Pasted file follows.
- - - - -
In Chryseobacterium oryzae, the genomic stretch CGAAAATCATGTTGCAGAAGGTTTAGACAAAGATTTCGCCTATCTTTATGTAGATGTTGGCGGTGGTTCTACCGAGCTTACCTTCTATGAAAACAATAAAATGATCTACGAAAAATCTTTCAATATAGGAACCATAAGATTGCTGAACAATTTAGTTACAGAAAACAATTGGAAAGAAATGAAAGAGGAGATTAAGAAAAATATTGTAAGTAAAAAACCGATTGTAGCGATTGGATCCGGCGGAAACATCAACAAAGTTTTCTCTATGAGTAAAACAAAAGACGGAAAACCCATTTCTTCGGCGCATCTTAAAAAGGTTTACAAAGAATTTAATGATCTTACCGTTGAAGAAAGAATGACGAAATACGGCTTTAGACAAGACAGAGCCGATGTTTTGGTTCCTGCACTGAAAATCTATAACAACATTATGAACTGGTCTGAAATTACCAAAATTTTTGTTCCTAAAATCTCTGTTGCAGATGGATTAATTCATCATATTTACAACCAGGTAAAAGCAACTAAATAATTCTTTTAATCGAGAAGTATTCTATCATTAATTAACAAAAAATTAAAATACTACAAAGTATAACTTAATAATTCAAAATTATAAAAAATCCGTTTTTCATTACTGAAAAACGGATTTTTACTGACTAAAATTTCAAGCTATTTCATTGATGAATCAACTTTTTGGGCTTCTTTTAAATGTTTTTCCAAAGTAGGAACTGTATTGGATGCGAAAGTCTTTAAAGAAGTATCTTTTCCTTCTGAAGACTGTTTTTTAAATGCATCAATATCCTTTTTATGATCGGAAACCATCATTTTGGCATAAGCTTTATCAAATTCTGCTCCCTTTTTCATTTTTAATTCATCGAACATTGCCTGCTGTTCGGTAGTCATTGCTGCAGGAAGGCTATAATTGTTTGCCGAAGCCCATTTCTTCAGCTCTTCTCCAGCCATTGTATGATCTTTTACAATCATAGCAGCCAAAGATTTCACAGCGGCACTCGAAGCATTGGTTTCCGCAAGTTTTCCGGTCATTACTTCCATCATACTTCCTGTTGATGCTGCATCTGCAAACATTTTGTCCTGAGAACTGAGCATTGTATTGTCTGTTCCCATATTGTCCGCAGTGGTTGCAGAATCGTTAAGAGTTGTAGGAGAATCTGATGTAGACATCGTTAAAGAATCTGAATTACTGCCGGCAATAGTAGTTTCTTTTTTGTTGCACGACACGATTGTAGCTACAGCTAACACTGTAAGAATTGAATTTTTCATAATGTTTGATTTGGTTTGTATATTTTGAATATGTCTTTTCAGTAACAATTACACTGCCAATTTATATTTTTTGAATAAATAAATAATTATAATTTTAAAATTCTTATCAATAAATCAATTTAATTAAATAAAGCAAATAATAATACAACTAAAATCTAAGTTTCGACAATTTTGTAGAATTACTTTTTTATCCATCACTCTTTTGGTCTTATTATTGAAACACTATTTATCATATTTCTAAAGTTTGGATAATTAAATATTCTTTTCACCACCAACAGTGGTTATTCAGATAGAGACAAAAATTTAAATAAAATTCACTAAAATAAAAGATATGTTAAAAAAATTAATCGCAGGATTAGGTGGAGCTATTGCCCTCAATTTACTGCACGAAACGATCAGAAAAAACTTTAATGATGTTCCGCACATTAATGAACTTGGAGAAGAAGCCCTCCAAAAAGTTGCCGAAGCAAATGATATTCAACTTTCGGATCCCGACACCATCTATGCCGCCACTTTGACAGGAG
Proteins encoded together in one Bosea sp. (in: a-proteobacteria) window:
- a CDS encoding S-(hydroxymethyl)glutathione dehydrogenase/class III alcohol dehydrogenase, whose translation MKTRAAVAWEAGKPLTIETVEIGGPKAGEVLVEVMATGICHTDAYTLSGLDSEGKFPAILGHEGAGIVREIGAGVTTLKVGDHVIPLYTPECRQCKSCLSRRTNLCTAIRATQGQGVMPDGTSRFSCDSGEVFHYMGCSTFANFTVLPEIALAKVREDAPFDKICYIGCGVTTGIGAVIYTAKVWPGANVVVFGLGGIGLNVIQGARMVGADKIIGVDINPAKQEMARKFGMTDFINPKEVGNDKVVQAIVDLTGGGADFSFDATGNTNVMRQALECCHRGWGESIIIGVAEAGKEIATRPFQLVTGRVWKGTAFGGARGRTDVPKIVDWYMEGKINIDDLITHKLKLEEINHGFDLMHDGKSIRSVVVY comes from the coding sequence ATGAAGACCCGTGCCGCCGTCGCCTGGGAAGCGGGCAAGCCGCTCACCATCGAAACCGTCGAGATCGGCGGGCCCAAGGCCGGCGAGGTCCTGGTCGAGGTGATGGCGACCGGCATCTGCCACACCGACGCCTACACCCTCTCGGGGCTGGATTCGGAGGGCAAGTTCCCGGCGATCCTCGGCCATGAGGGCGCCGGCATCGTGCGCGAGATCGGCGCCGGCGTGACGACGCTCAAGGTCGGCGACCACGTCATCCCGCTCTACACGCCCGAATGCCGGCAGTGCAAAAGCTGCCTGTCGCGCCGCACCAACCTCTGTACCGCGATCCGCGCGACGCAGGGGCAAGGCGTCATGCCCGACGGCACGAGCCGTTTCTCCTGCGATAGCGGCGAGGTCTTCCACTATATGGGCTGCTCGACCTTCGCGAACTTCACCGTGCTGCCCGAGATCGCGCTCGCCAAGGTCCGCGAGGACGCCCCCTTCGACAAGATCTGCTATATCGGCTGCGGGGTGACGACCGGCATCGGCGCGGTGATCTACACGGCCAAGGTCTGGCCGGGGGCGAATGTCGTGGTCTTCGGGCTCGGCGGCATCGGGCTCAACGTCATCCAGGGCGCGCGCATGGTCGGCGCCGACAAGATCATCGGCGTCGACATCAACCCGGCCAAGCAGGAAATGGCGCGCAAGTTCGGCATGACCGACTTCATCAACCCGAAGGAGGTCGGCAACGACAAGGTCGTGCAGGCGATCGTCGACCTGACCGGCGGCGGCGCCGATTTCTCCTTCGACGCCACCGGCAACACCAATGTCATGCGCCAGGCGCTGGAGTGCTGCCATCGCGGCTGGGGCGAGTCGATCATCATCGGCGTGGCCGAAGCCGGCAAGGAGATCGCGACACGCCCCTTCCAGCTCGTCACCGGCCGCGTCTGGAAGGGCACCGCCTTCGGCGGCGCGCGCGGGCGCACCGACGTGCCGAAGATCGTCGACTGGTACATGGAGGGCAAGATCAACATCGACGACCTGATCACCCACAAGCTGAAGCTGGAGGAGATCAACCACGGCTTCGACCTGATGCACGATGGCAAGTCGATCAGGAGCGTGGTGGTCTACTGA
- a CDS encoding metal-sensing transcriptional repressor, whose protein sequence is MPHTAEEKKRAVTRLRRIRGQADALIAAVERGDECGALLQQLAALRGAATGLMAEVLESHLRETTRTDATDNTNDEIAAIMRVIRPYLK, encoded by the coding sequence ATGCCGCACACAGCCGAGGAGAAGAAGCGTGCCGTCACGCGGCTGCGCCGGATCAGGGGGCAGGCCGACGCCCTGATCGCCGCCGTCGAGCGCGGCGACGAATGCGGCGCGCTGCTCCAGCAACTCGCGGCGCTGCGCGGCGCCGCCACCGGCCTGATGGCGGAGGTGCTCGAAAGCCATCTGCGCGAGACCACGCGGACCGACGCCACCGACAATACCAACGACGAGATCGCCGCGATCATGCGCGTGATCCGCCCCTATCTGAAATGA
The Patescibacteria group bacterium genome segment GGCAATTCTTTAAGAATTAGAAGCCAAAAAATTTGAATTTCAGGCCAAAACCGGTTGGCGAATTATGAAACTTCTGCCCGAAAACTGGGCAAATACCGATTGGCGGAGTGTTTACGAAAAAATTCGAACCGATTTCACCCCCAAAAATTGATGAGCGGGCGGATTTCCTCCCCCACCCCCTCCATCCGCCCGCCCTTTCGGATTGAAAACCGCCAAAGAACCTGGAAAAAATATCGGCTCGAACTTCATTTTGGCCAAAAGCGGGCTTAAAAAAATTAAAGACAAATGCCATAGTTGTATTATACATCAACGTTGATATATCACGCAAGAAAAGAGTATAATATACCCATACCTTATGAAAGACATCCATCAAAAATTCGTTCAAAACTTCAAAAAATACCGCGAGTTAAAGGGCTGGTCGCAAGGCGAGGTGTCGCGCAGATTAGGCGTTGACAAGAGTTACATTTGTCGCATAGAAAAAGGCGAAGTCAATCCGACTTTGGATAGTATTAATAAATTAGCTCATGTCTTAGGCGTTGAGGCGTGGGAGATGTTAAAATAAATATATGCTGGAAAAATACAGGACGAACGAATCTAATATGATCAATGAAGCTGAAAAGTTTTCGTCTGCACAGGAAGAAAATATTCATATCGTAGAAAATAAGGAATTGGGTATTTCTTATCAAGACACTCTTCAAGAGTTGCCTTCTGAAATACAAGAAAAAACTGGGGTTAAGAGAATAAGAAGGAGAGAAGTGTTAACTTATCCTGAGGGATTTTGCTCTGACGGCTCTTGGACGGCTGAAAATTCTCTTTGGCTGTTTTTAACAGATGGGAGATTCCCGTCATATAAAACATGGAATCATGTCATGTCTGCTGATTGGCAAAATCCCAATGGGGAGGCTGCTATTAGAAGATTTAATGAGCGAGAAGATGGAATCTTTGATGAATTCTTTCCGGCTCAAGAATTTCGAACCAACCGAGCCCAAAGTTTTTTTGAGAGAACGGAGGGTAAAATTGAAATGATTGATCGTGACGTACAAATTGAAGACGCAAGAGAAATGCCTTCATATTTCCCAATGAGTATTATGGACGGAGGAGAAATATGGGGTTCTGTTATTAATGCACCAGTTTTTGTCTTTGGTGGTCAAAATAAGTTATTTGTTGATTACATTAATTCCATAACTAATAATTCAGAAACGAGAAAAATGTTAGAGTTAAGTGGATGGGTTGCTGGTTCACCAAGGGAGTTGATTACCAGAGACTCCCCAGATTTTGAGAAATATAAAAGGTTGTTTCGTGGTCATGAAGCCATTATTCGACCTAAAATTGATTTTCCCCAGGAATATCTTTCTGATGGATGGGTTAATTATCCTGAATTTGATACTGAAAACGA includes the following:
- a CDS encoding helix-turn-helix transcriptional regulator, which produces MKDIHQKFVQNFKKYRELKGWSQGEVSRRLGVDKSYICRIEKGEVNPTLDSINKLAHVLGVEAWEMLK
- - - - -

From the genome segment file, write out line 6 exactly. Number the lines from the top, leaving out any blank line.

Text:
- a CDS encoding helix-turn-helix transcriptional regulator, which produces MKDIHQKFVQNFKKYRELKGWSQGEVSRRLGVDKSYICRIEKGEVNPTLDSINKLAHVLGVEAWEMLK